A world bereft of any higher spiritual origin and purposes (Materialism) seems flat and empty in a way that belies our actual human experiences. Materialism is not science as much as a philosophy. The great scientists – (like Francis Collins, chair of the Genome Project which decoded DNA, a Christian who makes a strong case for God as creator, redeemer, and enlightener being the best explanation of nature, the cosmos and all the aspects of human experience) seem more humble than Dawkins, and more honest about he reality of all those mysteries that beg for spiritual explanations.
As I wrote, Dawkins is a fool. There really aren’t many true atheists out there. More than ever, people make up their own set of beliefs about relating to the Higher Being that draw on all sorts of traditions, Christian or not.
Rev. Michael Mueller says
The whole Rick Warren Purpose Driven… is nothing but the Theology of Glory. I’m surprised that a Lutheran would give credence to that in the Spiritual world.
Have you read the book? He sometimes uses phrases different from Lutheran expressions. But he certainly has the Gospel core. “Theology of glory” is a phrase Luther used to contract to the theology of the cross. I gather Warren has become the whipping boy for the ultra Lutherans. Please read the works of Evangelicals with an open mind.
Rev. Michael Mueller says
Nonsense. I have read several of his Purpose Driven drivel. It’s all centered on my works, my obedience. That is precisely Theology of Glory. Have you even studied the Theology of the Cross?
David Luecke says
I simply disagree. Have you read Rick Warren with an open mind to how vocabulary differs in different traditions?
Rev. Michael Mueller says
I am appalled at your disrespect. Yes, I have read many of the Purpose…drivel books. At the heart of each is my works, not a speck of real grace. Perhaps you need to think again on your chosen field.
David Luecke says
What am I (or someone else) disrespecting? I still simply disagree with you.
Peter Dorn says
From a Christian perspective: I think that many Christians err when we try to read more into Genesis 1 and 2 than is there. It never says that the days were 24 hours long–the sun was not created until day 4. I view the creation story as a faith statement affirming that God created everything. Humans were not created until day 6–so who recorded the creation before that? God’s time is not our time.
From a science perspective: Science can only test what it can see. It cannot answer questions beyond that. Dawkins and others are misrepresenting science. They have their own religion (which they would deny). As a Christian I affirm the study of science and I see it as a way of looking at God’s handiwork.
I agree completely. Well said, especially about the limits of science. I am glad Post Moderns have moved on to want more substantive answers to life’s great issues.
Rev. Michael Mueller says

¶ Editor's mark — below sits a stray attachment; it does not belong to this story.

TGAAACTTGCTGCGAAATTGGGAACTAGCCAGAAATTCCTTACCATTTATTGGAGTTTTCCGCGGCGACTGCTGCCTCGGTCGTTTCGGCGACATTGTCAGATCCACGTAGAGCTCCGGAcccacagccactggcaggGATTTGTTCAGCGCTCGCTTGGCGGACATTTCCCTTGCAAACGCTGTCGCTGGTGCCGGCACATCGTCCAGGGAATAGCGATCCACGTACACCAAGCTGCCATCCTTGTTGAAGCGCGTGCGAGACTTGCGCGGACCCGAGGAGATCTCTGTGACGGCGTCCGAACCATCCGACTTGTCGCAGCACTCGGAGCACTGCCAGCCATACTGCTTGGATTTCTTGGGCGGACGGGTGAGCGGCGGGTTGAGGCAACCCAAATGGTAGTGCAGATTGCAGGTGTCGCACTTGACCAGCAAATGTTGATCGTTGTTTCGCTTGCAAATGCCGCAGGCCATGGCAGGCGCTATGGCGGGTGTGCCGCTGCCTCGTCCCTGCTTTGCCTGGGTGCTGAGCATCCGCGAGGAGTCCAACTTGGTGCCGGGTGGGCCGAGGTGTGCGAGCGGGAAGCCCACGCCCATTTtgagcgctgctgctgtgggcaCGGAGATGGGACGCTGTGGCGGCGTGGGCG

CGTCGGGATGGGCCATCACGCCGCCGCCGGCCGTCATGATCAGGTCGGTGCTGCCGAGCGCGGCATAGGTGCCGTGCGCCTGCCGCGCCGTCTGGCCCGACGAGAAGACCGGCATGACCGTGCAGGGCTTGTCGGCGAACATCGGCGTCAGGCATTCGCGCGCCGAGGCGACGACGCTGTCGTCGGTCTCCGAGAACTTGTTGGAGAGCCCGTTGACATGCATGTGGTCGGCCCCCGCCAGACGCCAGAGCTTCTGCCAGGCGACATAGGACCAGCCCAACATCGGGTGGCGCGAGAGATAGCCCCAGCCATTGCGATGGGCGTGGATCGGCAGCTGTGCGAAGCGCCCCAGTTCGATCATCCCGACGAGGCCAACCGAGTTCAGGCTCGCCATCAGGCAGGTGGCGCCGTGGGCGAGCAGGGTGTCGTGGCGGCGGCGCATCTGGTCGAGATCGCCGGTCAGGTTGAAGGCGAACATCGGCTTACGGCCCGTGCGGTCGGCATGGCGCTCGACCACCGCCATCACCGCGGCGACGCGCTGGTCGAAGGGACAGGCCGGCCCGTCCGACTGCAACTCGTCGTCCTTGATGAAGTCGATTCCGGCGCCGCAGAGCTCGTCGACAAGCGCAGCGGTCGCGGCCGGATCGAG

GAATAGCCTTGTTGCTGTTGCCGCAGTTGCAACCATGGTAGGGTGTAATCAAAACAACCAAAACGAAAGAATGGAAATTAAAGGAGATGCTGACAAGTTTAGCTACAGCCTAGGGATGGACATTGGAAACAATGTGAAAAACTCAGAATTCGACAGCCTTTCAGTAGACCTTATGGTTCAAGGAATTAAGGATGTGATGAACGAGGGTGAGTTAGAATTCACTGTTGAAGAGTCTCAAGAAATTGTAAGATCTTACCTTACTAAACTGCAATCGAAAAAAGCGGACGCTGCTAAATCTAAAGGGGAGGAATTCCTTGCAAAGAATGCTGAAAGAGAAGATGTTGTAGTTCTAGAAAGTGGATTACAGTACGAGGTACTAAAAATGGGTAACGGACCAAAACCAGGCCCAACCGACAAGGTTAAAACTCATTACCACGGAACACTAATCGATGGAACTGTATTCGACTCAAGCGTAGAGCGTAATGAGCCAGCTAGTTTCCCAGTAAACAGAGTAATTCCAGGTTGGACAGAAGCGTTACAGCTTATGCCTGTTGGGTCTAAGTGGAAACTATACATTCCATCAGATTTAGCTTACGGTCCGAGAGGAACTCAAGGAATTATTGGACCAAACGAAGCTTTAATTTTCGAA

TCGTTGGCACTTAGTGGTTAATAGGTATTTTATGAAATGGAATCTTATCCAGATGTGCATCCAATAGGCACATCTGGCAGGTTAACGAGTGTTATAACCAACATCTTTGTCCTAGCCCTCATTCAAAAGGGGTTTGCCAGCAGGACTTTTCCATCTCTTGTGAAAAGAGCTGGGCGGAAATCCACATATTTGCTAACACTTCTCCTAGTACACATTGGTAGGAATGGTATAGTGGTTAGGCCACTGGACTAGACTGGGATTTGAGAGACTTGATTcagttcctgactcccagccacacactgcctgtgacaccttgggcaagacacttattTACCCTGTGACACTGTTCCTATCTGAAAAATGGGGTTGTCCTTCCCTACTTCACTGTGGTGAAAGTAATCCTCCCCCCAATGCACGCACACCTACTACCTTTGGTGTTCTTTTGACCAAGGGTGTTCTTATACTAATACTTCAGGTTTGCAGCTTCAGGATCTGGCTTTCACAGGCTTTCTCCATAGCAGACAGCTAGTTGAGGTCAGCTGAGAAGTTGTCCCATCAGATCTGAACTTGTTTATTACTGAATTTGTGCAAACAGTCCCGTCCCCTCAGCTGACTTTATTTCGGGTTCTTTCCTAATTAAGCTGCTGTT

So, again you display complete ignorance to basic Biblical literacy. In Hebrew yom with a ordinal, cardinal or definite article always means a literal 24-hour day. I presume you have studied Hebrew before making such a isogetical statement?
David Luecke says
I am thoroughly steeped in the Bible. That includes using the biblical languages and the challenge of translating them. It is very forced to read a 24-hour day into the Hebrew.
Paul L says
Love the convergence of 4 salient minds contrasting their world views in this piece. I was a Junior in college in 76 when “The Selfish Gene” hit the shelves. I didn’t understand it’s impact at the time, only observed the passion to which it was promulgated at my state university in science and (environmental) psyc classes. No doubt Dawkins ( at least in part) became “the” Uber atheist with the help of many passionate evolutionists at numerous universities who welcomed the language of his “selfish survival of the fittest”. Using this hypothesis he has attempted to counter the faith based charge that “time + matter + chance” is an inadequate basis for the origin of species in debates, Kalanithni and Lewis stir the heart to think otherwise.
The limits of evolution are becoming more apparent the more we know about genes. Interesting work going on how the more we know about genes and how the brain works, the less we know with certainty. Interesting also that only about 7% of our population consider themselves an atheist. The rest know there has to be something more to life. Our job as Christians is to lead them into the biblical answers.
Lee Larsen says
This past year mankind has been subjected to intense fear and isolation. This was made even worse by a media that thrives on sensationalism and by those in our government who used both of those factors for political gain. This was a prime example of how to break the human spirit. We were stripped of our ability to basically leave our homes to earn a living, to purchase what we need, to worship & fellowship with friends and family and so on. Everyday we were bombarded with fear and “ordered” to put our faith in the cold “science” and not to take part in your worthless religious practices for the good of society. We, the government, will supply you with what you need, you just listen to what we tell you.